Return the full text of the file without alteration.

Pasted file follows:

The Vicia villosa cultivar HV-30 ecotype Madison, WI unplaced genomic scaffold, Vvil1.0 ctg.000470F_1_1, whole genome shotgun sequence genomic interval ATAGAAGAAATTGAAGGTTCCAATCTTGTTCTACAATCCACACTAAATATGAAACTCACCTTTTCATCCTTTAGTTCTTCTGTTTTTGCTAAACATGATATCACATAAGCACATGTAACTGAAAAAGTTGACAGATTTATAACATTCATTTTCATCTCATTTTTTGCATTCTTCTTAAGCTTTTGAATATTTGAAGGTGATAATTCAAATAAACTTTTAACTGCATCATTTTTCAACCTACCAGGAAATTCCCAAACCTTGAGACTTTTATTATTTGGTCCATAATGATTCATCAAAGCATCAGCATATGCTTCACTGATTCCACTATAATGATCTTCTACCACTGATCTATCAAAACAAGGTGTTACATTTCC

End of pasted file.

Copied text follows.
The Vicia villosa cultivar HV-30 ecotype Madison, WI unplaced genomic scaffold, Vvil1.0 ctg.000470F_1_1, whole genome shotgun sequence genomic interval ATAGAAGAAATTGAAGGTTCCAATCTTGTTCTACAATCCACACTAAATATGAAACTCACCTTTTCATCCTTTAGTTCTTCTGTTTTTGCTAAACATGATATCACATAAGCACATGTAACTGAAAAAGTTGACAGATTTATAACATTCATTTTCATCTCATTTTTTGCATTCTTCTTAAGCTTTTGAATATTTGAAGGTGATAATTCAAATAAACTTTTAACTGCATCATTTTTCAACCTACCAGGAAATTCCCAAACCTTGAGACTTTTATTATTTGGTCCATAATGATTCATCAAAGCATCAGCATATGCTTCACTGATTCCACTATAATGATCTTCTACCACTGATCTATCAAAACAAGGTGTTACATTTCC